The performance records of Rathi cattle maintained at Livestock Research Station, College of Veterinary and Animal Science, Bikaner and Livestock Research Station, Nohar, District Hanumangarh were used for present investigation. At the both farm, the animals were stall fed except for short period during rainy season during which the animals were sent for grazing. The standard feeding schedule based on age, production level, stage of pregnancy and other physiological conditions were followed. Roughage fed to all animals was chaffed. Common dry grasses are available at farm like Sewan, Anjan grass, Bhurat, Karad and Chaffed wheat straw. Seasonal green fodders in the form of Jowar, Bajra, Berseem, Rijka, Jai, etc., were fed to animals due to availability of water of Indira Gandhi Canal (Rajasthan canal) in this tract. The concentrate ration containing 15% DCP and 70% TDN was fed to milking animals at the rate of 0.5 kg per litre of milk produced over and above maintenance ration. All the animals at the farms were maintained under uniform managemental conditions.
The information from the both farm was recorded from history-cum-pedigree sheets on date of birth, date of service, date of calving, date of dry, date of disposal, size of the cow, dam of the cow, parity, lactation milk yield and 300 days milk yield. Milk records of cows, which took birth during the year 1974 to 2002 and calved during the year 1982 to 2008, were included in the present study. The traits included in the present study are Standard Lactation Milk Yield (SLMY), Peak Yield (PY), Lactation length (LL) and Dry period (DP) with number. The data were classified according to farm, season, period and parity as follows:
The total lactations were 1416 in the present study. To study the effect of season of birth on production traits, each year was divided into three seasons according to the climatic conditions like temperature and humidity, considering the month wise averages of minimum and maximum temperature and humidity over the years the seasons were classified as follows summer S1 (March to June), monsoon S2 (July to October) and winter S3 (November to February).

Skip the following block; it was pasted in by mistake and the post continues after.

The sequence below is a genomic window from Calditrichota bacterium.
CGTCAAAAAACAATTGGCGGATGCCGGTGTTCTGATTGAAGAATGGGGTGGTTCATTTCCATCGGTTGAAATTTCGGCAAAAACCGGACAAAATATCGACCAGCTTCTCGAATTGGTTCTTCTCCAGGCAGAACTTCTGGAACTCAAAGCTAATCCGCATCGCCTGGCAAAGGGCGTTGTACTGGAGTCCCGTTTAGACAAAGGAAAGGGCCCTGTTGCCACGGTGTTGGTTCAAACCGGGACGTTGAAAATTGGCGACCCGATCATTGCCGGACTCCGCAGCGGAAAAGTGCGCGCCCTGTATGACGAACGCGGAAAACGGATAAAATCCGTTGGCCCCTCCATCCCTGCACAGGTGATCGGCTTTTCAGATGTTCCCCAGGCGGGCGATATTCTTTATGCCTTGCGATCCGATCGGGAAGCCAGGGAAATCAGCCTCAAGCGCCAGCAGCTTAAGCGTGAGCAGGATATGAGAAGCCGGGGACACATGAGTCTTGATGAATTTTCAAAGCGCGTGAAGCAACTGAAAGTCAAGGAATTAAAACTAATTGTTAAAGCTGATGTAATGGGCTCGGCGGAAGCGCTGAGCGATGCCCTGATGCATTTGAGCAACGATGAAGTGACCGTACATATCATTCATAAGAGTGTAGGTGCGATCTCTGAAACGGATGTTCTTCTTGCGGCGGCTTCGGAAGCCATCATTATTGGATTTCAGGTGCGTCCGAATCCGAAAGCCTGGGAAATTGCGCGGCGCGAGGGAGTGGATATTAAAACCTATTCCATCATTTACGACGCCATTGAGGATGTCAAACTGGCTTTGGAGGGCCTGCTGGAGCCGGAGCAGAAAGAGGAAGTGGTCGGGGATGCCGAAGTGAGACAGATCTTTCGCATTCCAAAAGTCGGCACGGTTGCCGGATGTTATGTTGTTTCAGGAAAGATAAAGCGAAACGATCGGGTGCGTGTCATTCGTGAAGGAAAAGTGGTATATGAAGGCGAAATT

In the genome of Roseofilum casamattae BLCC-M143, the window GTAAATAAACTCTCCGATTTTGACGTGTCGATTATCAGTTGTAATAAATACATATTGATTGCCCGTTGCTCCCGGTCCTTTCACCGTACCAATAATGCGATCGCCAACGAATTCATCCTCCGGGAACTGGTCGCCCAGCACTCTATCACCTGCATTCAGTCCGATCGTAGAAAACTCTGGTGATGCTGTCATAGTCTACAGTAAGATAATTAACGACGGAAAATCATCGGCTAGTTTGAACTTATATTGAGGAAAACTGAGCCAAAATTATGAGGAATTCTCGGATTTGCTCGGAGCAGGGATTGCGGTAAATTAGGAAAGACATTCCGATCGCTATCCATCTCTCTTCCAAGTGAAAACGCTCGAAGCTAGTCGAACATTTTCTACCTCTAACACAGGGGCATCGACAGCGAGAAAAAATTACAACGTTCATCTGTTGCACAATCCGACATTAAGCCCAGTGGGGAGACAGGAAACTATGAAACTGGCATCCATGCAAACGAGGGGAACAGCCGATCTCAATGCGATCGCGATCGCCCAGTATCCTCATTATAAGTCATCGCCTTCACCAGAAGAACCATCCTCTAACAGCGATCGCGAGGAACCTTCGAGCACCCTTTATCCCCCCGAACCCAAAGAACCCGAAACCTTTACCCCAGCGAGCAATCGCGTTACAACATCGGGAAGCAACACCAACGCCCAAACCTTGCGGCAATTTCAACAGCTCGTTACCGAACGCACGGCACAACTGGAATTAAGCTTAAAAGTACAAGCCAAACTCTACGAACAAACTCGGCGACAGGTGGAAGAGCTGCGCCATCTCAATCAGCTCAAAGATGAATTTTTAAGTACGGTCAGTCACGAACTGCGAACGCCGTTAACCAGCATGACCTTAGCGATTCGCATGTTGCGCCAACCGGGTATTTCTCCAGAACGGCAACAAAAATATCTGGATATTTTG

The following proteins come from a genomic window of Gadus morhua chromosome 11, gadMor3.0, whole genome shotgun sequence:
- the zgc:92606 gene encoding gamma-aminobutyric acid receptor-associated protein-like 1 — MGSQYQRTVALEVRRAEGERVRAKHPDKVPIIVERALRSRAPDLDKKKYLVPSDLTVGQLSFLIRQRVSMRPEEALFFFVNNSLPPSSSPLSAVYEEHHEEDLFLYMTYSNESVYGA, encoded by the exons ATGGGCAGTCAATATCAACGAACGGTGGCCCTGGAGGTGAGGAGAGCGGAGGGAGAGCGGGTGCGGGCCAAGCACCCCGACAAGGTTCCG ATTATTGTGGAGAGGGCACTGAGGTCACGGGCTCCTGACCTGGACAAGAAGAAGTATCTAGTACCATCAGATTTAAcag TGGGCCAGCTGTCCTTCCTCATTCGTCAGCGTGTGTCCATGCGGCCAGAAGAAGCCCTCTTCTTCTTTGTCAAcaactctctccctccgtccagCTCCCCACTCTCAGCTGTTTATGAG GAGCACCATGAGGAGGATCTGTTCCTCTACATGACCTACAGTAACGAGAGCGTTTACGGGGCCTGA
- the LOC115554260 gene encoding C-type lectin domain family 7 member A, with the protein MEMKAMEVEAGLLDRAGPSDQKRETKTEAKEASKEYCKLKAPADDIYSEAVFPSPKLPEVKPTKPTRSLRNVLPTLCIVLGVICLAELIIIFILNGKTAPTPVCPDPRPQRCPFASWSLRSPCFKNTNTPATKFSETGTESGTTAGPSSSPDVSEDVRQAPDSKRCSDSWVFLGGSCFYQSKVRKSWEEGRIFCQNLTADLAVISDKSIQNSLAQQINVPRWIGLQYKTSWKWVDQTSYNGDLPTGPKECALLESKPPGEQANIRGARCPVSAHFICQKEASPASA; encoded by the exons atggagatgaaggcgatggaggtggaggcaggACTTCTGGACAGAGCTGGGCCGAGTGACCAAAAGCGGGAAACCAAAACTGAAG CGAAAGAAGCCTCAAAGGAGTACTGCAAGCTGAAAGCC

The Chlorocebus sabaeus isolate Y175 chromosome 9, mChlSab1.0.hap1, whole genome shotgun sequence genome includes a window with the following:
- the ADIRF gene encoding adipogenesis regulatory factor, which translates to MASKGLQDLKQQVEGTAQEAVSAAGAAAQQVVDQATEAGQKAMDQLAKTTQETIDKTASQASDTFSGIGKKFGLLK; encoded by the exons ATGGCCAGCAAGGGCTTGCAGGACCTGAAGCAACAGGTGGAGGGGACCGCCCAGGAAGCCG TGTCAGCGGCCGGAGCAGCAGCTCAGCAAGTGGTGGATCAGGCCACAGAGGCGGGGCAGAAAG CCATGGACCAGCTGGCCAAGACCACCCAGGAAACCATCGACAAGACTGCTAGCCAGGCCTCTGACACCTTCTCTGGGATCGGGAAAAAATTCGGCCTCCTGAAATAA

To evaluate the effect of period of calving on various production traits, the whole data were grouped into four periods according to date of calving as P1 (1977-1985), P2 (1986-1994), P3 (1995-2003) and P4 (2004-2011).To study the effect of parity on production and reproduction traits, parity was classified into five groups viz. Parity 1, Parity 2, Parity 3, Parity 4 and Parity 5 and above. For statistical analysis Harvey LSML Model were used. The following mathematical models Harvey LSML Model were used to explain the effect of non-genetic factors:
Yijklm = μ+Fi+Pj+Sk+LI+eijklm
Yijklm is the mth observation in the Ith parity belonging to kth season of jth period and ith farm effect
μ is the overall mean
Fi is the effect of ith farm (level 2)
Pi is the fixed effect of ith period (level 4)
Sk is the fixed effect of kth season of birth (level 3)
LI is the effect of Ith parity (level 5)
eijk is the residual random error under the standard assumption that makes the analysis valid, i.e., NID (0,σ2e).
The least-squares means with standard error for different farm, period of calving, season of calving and parity with overall means are given in Table 4.1.
The overall yield was observed to be 1726.08 ± 112.621 L. The effect of period of calving on lactation yield was found to be highly significant (P ≤ 0.01). Fourth period is having highest SLMY (1851.97 ± 26.728 L) which is in agreement with by Joshi  in Rathi and its crosses. The standard lactation milk yield was highly significantly (P ≤ 0.01) influenced by parity supported by Tikam Chand  in Tharparkar Significant effect is indicating better contribution of parity to the total variability of lactation yield. In this study effect of farm on milk yield was found to be non-significant.